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Nat Commun ; 11(1): 4986, 2020 Oct 05.
Artigo em Inglês | MEDLINE | ID: mdl-33020499


Pegmatites are shallow, coarse-grained magmatic intrusions with crystals occasionally approaching meters in length. Compared to their plutonic hosts, pegmatites are thought to have cooled rapidly, suggesting that these large crystals must have grown fast. Growth rates and conditions, however, remain poorly constrained. Here we investigate quartz crystals and their trace element compositions from miarolitic cavities in the Stewart pegmatite in southern California, USA, to quantify crystal growth rates. Trace element concentrations deviate considerably from equilibrium and are best explained by kinetic effects associated with rapid crystal growth. Kinetic crystal growth theory is used to show that crystals accelerated from an initial growth rate of 10-6-10-7 m s-1 to 10-5-10-4 m s-1 (10-100 mm day-1 to 1-10 m day-1), indicating meter sized crystals could have formed within days, if these rates are sustained throughout pegmatite formation. The rapid growth rates require that quartz crystals grew from thin (micron scale) chemical boundary layers at the fluid-crystal interfaces. A strong advective component is required to sustain such thin boundary layers. Turbulent conditions (high Reynolds number) in these miarolitic cavities are shown to exist during crystallization, suggesting that volatile exsolution, crystallization, and cavity generation occur together.

Science ; 336(6077): 64-8, 2012 Apr 06.
Artigo em Inglês | MEDLINE | ID: mdl-22491850


Arc magmas are important building blocks of the continental crust. Because many arc lavas are oxidized, continent formation is thought to be associated with oxidizing conditions. On the basis of copper's (Cu's) affinity for reduced sulfur phases, we tracked the redox state of arc magmas from mantle source to emplacement in the crust. Primary arc and mid-ocean ridge basalts have identical Cu contents, indicating that the redox states of primitive arc magmas are indistinguishable from that of mid-ocean ridge basalts. During magmatic differentiation, the Cu content of most arc magmas decreases markedly because of sulfide segregation. Because a similar depletion in Cu characterizes global continental crust, the formation of sulfide-bearing cumulates under reducing conditions may be a critical step in continent formation.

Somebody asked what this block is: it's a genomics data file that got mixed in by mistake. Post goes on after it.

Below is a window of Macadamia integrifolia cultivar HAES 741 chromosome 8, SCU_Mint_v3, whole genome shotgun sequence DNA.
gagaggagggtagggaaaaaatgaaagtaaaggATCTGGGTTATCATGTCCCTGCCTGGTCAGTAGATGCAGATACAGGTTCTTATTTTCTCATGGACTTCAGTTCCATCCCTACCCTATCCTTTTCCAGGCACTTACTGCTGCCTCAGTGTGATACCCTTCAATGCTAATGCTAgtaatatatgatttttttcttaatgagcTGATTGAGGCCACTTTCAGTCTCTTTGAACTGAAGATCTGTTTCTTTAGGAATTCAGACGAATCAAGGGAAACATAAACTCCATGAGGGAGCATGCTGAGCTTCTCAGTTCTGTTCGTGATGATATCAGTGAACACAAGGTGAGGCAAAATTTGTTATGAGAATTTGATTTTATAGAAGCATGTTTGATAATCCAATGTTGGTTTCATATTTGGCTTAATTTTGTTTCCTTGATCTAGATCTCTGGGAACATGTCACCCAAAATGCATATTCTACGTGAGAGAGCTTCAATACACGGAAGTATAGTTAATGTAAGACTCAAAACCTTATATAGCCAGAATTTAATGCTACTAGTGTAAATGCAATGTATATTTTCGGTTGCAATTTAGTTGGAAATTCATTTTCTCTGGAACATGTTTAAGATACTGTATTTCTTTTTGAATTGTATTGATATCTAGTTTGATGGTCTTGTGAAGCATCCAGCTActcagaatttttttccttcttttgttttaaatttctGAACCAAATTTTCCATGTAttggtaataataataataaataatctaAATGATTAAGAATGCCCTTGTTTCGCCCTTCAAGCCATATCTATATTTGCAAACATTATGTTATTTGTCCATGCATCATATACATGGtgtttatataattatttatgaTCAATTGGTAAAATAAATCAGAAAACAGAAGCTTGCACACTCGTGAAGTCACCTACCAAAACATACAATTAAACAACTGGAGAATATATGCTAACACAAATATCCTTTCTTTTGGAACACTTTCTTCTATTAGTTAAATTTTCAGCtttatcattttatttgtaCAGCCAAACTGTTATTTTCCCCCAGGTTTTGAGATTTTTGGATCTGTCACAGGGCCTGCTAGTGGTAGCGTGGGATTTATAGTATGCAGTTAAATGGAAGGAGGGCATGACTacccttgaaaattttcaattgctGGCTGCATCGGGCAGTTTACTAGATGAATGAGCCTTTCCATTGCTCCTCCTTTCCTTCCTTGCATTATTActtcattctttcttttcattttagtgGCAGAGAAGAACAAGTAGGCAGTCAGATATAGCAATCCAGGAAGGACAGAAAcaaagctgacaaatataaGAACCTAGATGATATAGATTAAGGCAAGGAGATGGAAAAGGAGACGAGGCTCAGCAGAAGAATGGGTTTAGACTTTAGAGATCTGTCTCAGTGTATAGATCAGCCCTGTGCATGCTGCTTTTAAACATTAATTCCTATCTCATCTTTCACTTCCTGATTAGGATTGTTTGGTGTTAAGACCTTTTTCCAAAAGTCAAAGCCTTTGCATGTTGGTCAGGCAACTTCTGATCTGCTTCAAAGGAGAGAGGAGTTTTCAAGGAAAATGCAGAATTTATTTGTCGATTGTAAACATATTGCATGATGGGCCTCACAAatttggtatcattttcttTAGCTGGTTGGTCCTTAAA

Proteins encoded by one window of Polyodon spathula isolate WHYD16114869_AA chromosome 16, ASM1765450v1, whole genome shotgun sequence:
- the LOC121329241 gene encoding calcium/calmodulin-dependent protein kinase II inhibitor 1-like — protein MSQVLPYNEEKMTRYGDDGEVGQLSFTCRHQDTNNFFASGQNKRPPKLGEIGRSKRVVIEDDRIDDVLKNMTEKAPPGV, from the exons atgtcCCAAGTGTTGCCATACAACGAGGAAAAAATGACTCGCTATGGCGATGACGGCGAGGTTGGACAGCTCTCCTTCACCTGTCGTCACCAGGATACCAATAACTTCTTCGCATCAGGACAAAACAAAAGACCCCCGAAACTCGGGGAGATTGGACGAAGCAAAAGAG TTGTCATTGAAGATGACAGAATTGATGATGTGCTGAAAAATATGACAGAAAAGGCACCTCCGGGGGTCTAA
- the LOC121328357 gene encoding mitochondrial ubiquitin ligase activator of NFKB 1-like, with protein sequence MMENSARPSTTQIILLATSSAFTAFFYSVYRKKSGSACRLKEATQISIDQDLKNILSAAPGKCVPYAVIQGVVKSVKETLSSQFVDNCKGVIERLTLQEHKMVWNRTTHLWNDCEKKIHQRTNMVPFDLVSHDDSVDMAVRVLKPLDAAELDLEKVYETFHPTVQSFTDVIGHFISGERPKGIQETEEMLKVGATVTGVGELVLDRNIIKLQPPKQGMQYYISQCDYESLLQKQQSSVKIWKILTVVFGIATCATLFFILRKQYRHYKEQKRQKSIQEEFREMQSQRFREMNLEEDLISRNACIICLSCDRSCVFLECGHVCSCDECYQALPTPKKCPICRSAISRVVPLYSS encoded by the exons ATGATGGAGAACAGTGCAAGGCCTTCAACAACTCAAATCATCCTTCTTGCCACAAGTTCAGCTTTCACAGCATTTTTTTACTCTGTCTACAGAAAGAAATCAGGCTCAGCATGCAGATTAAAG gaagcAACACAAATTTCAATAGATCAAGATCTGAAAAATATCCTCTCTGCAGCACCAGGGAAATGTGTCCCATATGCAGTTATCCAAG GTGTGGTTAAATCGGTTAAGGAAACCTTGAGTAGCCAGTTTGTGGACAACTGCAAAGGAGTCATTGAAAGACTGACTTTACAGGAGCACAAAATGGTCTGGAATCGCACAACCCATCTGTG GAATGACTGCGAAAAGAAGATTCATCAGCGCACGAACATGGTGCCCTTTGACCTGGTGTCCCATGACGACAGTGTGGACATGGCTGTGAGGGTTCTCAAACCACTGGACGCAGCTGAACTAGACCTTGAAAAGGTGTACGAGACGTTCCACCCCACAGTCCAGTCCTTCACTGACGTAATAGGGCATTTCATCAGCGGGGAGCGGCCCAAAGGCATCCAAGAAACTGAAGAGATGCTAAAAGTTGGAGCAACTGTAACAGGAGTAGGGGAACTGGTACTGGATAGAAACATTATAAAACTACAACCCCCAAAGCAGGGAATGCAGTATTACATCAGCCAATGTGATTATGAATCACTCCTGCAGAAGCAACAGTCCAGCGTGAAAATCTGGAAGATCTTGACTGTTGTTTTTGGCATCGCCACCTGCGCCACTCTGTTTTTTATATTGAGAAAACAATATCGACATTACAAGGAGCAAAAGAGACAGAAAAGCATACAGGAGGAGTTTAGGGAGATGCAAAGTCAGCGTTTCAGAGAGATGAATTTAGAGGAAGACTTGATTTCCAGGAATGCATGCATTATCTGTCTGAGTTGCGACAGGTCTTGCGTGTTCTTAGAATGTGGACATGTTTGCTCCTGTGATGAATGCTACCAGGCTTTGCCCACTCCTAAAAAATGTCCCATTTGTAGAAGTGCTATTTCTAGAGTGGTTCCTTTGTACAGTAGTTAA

Proc Natl Acad Sci U S A ; 106(49): 20652-7, 2009 Dec 08.
Artigo em Inglês | MEDLINE | ID: mdl-19920171


Continental crust is too Si-rich and Mg-poor to derive directly from mantle melting, which generates basaltic rather than felsic magmas. Converting basalt to more felsic compositions requires a second step involving Mg loss, which is thought to be dominated by internal igneous differentiation. However, igneous differentiation alone may not be able to generate granites, the most silicic endmember making up the upper continental crust. Here, we show that granites from the eastern Peninsular Ranges Batholith (PRB) in southern California are isotopically heavy in Mg compared with PRB granodiorites and canonical mantle. Specifically, Mg isotopes correlate positively with Si content and O, Sr, and Pb isotopes and negatively with Mg content. The elevated Sr and Pb isotopes require that a component in the source of the granitic magmas to be ancient preexisting crust making up the prebatholithic crustal basement, but the accompanying O and Mg isotope fractionations suggest that this prebatholithic crust preserved a signature of low-temperature alteration. The protolith of this basement rock may have been the residue of chemical weathering, which progressively leached Mg from the residue, leaving the remaining Mg highly fractionated in terms of its isotopic signature. Our observations indicate that ancient continental crust preserves the isotopic signature of compositional modification by chemical weathering.

Proc Natl Acad Sci U S A ; 105(13): 4981-6, 2008 Apr 01.
Artigo em Inglês | MEDLINE | ID: mdl-18362343


Continents ride high above the ocean floor because they are underlain by thick, low-density, Si-rich, and Mg-poor crust. However, the parental magmas of continents were basaltic, which means they must have lost Mg relative to Si during their maturation into continents. Igneous differentiation followed by lower crustal delamination and chemical weathering followed by subduction recycling are possible solutions, but the relative magnitudes of each process have never been quantitatively constrained because of the lack of appropriate data. Here, we show that the relative contributions of these processes can be obtained by simultaneous examination of Mg and Li (an analog for Mg) on the regional and global scales in arcs, delaminated lower crust, and river waters. At least 20% of Mg is lost from continents by weathering, which translates into >20% of continental mass lost by weathering (40% by delamination). Chemical weathering leaves behind a more Si-rich and Mg-poor crust, which is less dense and hence decreases the probability of crustal recycling by subduction. Net continental growth is thus modulated by chemical weathering and likely influenced by secular changes in weathering mechanisms.